Born: 26 Feb 1945 Died: 18 Dec 2016
Came from: Beelbangera-Yenda United Went to: Retired
First game: 14 April 1963 Last game: 29 June 1980
Appearances: 317 Goals: 3
Premierships: 1968 League Rep.: 10
The Griffith born defender enjoyed a prolific and successful time with the Swans from 1963 to 1980 clocking up a club record 317 first team appearances, and is widely regarded as one of the club's best ever players. He started his early football days playing with Griffith schoolboys. Crossed to Beelbangera-Yenda United in 1962 and under Bobby Spears made his senior debut but after one season returned to Griffith before eventually finishing his career back were it all began eighteen seasons later. In subsequent season's 1969-1972 he won the club's best and fairest, South West League's Gammage Medallist in 1972 and was a member of the Swans 1968 premiership side. In 2014 he was selected as centre half-back in Griffith Swans 'Team of the Century'.
What They Said About Him
After a early season team effort that gained a close victory at home over Turvey Park (May 5, 1963) Club Notes commented on Robins' performance: "Sid Robins pleased with some noticeable improvement last Sunday and has only to maintain the same rate of progress to be a regular in the first grade."
Club Notes reports that with only seven of last year's twenty available, the Red and Whites turn on an astounding team effort to down Leeton (April 11, 1965): "The team had no passengers and the way players such as Sid Robins, Kevin Luhrs and Lachie O'Dwyer lifted their game was a revelation. After much cogitation the selectors awarded Ron Dalla's Whitmont shirt to Sid Robins."
In Club Notes (Sept. 4, 1966), scribe Neil Griggs had no doubts about his selection for the end of season club award after Sid Robins won the Col Longobardi Point score award .... 1st 18, Sid Robins; runner-up, Mal Russell .:.. "Bones is not a spectacular player and gained only two votes in the Gammage Medal, but it's 'London to a brick' this won't be the only Griffith trophy (with different judging panels) that he will win this season."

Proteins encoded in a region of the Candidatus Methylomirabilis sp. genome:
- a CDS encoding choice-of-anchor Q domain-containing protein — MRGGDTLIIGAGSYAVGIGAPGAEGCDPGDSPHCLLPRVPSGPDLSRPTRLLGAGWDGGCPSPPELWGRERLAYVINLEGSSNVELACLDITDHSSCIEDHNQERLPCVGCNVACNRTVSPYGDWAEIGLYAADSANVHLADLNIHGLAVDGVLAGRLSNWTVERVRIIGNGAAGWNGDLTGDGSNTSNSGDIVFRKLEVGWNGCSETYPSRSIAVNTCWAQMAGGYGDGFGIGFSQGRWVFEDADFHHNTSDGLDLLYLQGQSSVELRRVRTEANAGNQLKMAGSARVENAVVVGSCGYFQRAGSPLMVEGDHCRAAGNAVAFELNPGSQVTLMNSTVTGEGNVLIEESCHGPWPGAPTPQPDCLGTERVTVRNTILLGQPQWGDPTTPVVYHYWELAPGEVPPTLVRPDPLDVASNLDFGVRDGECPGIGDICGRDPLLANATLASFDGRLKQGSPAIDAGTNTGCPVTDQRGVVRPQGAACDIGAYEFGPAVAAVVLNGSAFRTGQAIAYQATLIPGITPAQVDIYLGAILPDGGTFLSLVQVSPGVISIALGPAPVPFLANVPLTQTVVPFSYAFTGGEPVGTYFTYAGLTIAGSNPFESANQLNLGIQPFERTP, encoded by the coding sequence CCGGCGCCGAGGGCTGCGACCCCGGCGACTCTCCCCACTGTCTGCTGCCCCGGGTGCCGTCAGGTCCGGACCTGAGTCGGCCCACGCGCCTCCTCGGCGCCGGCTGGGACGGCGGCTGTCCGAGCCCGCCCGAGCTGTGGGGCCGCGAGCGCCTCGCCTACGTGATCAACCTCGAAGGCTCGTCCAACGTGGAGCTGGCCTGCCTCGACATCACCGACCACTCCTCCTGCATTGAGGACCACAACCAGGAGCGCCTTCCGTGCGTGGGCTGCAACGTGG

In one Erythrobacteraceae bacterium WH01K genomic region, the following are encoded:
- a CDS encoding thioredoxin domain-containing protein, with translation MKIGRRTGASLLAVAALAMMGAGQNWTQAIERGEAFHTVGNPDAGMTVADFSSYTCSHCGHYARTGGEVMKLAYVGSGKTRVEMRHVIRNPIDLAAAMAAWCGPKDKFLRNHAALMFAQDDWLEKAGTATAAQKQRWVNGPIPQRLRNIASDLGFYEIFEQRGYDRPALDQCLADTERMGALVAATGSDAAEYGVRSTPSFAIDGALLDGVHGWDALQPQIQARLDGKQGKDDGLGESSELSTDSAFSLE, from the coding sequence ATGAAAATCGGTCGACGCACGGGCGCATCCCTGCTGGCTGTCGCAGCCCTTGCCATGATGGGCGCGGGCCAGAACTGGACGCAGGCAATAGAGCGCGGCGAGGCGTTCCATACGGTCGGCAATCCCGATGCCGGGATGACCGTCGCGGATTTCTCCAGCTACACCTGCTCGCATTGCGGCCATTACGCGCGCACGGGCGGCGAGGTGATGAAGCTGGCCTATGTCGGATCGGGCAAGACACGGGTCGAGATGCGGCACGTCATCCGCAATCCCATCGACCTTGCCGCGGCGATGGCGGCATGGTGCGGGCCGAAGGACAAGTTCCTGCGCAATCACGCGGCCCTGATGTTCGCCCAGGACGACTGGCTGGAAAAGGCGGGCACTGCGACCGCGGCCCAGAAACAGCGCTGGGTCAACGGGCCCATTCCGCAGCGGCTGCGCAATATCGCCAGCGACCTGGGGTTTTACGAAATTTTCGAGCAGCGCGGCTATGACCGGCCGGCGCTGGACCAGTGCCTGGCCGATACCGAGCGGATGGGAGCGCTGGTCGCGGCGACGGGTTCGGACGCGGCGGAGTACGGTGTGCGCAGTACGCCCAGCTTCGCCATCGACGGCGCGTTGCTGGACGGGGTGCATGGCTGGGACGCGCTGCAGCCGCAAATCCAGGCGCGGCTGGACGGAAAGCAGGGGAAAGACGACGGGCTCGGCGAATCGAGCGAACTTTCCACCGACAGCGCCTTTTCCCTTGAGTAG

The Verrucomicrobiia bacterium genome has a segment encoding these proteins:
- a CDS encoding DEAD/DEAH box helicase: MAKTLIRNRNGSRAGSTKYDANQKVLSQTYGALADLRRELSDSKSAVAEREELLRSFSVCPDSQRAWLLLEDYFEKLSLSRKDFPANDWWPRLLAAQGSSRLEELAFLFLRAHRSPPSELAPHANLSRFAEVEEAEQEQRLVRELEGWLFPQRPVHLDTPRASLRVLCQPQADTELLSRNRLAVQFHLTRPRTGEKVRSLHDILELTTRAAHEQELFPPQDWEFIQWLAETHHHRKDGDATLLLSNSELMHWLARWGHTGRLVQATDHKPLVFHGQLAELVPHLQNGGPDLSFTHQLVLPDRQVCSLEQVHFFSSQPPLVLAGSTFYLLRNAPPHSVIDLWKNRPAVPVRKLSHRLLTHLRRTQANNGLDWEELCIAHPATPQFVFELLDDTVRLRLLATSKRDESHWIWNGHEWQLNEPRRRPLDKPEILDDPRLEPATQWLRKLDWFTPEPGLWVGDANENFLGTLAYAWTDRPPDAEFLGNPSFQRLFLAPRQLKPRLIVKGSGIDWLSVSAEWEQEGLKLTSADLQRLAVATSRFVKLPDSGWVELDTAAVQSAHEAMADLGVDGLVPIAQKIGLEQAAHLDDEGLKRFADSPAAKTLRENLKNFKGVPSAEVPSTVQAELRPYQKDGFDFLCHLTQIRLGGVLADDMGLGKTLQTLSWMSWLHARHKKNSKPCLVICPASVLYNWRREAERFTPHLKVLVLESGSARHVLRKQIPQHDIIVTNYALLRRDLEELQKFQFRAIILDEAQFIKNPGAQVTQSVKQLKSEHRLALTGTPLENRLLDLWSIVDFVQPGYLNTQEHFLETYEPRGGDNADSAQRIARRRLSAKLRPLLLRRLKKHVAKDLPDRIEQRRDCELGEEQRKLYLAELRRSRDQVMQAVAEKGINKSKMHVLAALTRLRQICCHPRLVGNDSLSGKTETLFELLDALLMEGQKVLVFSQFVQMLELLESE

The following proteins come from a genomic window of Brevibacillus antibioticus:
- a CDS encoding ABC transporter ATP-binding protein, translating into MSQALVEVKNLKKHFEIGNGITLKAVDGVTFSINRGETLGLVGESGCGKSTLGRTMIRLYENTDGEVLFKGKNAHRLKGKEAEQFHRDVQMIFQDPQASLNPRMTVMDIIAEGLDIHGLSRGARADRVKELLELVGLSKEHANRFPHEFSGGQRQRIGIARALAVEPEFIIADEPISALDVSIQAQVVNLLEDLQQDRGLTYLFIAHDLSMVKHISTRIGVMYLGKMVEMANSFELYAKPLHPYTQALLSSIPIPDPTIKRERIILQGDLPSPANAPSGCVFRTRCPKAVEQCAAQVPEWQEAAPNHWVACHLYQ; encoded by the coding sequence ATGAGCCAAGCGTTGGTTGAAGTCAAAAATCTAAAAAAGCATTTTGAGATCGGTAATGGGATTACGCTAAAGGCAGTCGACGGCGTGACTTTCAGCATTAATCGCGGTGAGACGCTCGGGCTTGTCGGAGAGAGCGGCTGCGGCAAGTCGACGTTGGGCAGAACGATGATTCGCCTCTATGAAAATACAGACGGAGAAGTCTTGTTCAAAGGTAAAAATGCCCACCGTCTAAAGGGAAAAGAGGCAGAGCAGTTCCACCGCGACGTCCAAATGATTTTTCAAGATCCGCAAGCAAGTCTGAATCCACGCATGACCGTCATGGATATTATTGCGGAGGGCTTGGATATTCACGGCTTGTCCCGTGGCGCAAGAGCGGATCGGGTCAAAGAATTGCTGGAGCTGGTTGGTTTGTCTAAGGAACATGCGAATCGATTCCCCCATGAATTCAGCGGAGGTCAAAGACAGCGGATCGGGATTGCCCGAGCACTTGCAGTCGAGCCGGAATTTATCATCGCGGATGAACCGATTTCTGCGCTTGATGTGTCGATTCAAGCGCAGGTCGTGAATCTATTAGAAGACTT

Club notes on the Turvey Park game (April 30, 1967) citation: "After a game that was close and interesting throughout, we just managed to outclass the Bulldogs last Sunday. Sid Robins, once again, was our star, and his sparkling effort won him his second successive major vote in the Co-op - Ernest Hillier suit award."
Club notes after his performance at Grong Grong on April 21, 1968: "Turvey Park has a 'secret weapon' in the black mud of Gissing Oval but teams visiting Grongie will find the deep sand just as hard to counter. .... One Griffith player, Sid Robins, also proved a beach sprinter. In fact he rated as best afield and as one Griffith player remarked after the game, 'They didn't beat Griffith, they beat Sid Robins. He was the only one playing in our team'."
From a Swans Club notes report: "An unfaltering Griffith defence, spearheaded by ever reliable Sid Robins, was the cornerstone of Griffith's good win over Ganmain (May 3, 1970) at the Griffith Ex-Serviceman's Oval. .... Sid Robins played a tremendous game, taking mark after mark, and was ably assisted by Frank Conlan, and Bob Little."
Club notes report in Grand Final programme on Sept. 17, 1971: "The Swans came through last Sunday's tough game free of serious injury ..... and three training sessions during the week should have them at their top today. Our players, set a brilliant example by Sid Robins, really hit their straps against Grong Grong-Matong and if we can find the same form we will really challenge the Redlegs for the major portion of Amoco's generous prize money."
Club notes (August 27, 1972) on Sid's SWDFL best & fairest award: The popular Gammage Medal win by Sid Robins called for quite a bit of celebrating which wound up when his First XVIII team mates on the Friday joined in a niner (plus) after training."
Club notes scribe 'Chow' Carroll got a bit excited over two big wins over Whitton Tigers (May 27, 1973) with 60 goals being scored by us on the day: "But the one goal that captured the imagination of the crowd was that of Sid Robins. Running 50 yards against a 30 knot breeze and with seven players hanging off him, he kicked the ball 100 yards for a goal - well done Sid."